QDII pressure set to ease as Chinese insurers join Stock Connect

Mainland insurance firms have been granted permission to buy Hong Kong stocks via the Stock Connect, a move that should spur more southbound trading and free up QDII quota.
QDII pressure set to ease as Chinese insurers join Stock Connect

Chinese insurance firms have been given the green light to invest in Hong Kong equities via the Shanghai-Hong Kong Connect, in a move aimed at helping them boost investment returns and portfolio diversification. It is likely to free up overseas investment quota under the qualified domestic institutional investor (QDII) scheme.  

Mainland insurers have been allowed to buy Hong Kong-listed shares via the trading link in recent days, said the China Insurance Regulatory Commission (CIRC) in a statement yesterday evening. The watchdog did not give a date for when the move took effect or publish more details. 

The CIRC said insurance companies must have internal equity investment capabilities or would need to use external managers to invest via the Connect. 

Insurers’ asset management arms are also allowed to manufacture products that buy Hong Kong stocks via the trading link.

This comes after Chinese mutual fund houses received permission to buy Hong Kong-listed shares through the Connect in March last year, as reported.

With insurance firms now able to use the link, more QDII quota may be freed up, said Stephen Baron, deputy director of strategic solutions at Shanghai-based consultancy Z-Ben Advisors.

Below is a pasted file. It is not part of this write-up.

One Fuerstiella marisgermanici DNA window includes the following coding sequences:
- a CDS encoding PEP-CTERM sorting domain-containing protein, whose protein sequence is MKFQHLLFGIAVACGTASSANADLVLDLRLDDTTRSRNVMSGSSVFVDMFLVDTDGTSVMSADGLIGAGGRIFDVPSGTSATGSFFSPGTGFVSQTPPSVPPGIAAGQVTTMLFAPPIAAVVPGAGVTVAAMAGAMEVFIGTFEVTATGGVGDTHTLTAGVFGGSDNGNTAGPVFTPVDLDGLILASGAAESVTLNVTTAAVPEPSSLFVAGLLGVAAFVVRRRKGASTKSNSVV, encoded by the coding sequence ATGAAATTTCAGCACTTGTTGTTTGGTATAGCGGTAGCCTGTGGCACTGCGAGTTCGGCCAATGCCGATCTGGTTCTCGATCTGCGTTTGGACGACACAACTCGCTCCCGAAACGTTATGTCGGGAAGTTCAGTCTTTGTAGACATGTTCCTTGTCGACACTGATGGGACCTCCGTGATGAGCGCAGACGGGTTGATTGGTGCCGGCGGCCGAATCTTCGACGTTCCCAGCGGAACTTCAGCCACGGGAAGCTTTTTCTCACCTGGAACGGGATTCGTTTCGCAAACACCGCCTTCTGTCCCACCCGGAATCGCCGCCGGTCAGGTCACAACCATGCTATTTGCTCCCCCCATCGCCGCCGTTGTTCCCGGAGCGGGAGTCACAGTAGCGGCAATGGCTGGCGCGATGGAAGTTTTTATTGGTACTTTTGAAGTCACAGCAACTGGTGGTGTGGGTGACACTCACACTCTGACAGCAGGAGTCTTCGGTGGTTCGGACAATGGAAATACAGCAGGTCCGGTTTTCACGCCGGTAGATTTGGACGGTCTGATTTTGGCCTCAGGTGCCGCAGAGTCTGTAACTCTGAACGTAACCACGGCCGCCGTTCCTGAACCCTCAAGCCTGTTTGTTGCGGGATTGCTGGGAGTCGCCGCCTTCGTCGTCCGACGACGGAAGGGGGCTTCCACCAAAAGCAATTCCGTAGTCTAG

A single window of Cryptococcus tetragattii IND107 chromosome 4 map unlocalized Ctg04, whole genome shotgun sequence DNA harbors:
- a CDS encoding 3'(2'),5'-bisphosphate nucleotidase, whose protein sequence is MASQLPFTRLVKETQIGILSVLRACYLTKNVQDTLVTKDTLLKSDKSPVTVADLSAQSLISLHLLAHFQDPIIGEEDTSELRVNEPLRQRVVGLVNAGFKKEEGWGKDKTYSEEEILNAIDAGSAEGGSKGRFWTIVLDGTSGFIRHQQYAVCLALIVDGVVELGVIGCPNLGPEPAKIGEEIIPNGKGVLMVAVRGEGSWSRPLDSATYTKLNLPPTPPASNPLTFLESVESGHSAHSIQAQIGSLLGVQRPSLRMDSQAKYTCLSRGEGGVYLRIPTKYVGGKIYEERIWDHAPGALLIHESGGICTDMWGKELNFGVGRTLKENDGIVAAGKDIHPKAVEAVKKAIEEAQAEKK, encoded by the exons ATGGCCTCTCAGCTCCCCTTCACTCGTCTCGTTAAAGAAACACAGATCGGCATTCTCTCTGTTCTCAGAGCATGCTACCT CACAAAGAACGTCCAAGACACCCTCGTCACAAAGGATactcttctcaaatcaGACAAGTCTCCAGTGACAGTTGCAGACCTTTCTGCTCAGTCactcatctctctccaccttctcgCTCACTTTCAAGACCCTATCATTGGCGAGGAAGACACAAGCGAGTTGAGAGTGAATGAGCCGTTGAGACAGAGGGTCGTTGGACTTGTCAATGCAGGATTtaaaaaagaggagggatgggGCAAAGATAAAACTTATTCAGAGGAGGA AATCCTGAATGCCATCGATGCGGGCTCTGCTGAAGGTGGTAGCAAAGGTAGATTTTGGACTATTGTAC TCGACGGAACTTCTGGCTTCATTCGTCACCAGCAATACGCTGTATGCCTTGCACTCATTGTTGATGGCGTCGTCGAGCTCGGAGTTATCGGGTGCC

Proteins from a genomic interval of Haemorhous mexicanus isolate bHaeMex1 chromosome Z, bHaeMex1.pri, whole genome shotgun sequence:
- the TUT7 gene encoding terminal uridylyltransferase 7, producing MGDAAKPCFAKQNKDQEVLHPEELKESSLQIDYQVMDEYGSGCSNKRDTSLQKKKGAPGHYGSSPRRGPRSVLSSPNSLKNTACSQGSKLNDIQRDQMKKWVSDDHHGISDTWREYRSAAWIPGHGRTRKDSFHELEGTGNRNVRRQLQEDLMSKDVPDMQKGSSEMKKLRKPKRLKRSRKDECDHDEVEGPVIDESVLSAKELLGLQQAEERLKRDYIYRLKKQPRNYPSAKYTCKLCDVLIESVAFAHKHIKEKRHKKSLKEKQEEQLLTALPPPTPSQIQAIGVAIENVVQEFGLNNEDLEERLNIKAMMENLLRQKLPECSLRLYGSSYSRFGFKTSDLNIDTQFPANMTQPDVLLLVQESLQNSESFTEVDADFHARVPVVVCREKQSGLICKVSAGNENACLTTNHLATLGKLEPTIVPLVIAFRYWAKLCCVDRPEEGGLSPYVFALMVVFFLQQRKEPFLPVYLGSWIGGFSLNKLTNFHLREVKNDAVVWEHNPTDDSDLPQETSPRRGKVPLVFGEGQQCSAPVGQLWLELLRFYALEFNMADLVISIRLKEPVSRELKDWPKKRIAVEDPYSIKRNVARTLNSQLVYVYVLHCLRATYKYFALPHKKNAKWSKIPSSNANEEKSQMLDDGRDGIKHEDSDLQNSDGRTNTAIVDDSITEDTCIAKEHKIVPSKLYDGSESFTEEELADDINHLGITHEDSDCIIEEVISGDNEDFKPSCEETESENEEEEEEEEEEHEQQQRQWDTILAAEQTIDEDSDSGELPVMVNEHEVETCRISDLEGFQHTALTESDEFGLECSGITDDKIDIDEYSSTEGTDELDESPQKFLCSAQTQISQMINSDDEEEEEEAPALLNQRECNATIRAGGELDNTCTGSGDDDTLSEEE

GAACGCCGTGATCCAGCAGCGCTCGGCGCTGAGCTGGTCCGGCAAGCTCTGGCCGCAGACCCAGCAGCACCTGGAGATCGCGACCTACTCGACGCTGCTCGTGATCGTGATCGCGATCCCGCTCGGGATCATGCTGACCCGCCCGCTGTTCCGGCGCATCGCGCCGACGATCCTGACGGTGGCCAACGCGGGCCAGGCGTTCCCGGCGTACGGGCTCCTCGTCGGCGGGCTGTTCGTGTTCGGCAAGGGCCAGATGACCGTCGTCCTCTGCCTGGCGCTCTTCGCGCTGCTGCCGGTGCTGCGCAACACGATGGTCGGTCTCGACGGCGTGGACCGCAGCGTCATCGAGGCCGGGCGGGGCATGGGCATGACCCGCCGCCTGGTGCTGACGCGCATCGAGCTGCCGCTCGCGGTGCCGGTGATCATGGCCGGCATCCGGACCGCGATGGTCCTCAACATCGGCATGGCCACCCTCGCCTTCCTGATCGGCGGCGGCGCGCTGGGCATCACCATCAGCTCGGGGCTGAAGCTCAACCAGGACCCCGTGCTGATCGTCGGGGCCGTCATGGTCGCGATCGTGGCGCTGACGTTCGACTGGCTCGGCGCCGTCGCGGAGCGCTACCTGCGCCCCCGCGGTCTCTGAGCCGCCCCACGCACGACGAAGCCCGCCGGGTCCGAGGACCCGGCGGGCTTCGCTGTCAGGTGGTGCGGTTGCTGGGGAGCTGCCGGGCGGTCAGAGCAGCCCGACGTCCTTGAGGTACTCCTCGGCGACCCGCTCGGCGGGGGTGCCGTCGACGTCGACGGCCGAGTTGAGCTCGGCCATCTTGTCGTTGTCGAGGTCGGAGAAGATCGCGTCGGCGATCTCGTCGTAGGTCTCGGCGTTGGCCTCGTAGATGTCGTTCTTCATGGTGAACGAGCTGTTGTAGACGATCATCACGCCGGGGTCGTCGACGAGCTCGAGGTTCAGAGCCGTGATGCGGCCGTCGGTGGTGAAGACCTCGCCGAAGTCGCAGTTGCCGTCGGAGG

Mainland insurers could already buy Hong Kong stocks via their overseas investment platforms, or through the QDII scheme. But China’s foreign exchange regulator had suspended new approvals for fresh quota since March 2015, forcing insurers to think more strategically about how to obtain overseas exposure. Forty mainland insurers hold a total of Rmb30.9 billion ($4.6 billion) in QDII quota.

Chinese investors have increased their use of the Connect to buy Hong Kong stocks, particularly this year, reflecting their rising appetite for overseas exposure and interest in high-dividend-yielding stocks. Mainland investors have poured Rmb241 billion into Hong Kong equities via the link since it launched in November 2014.

There had been a quota cap of Rmb250 billion, but it was abolished by the China Securities Regulatory Commission in mid-August for both northbound and southbound legs of the Shanghai link and of the upcoming Shenzhen Connect.

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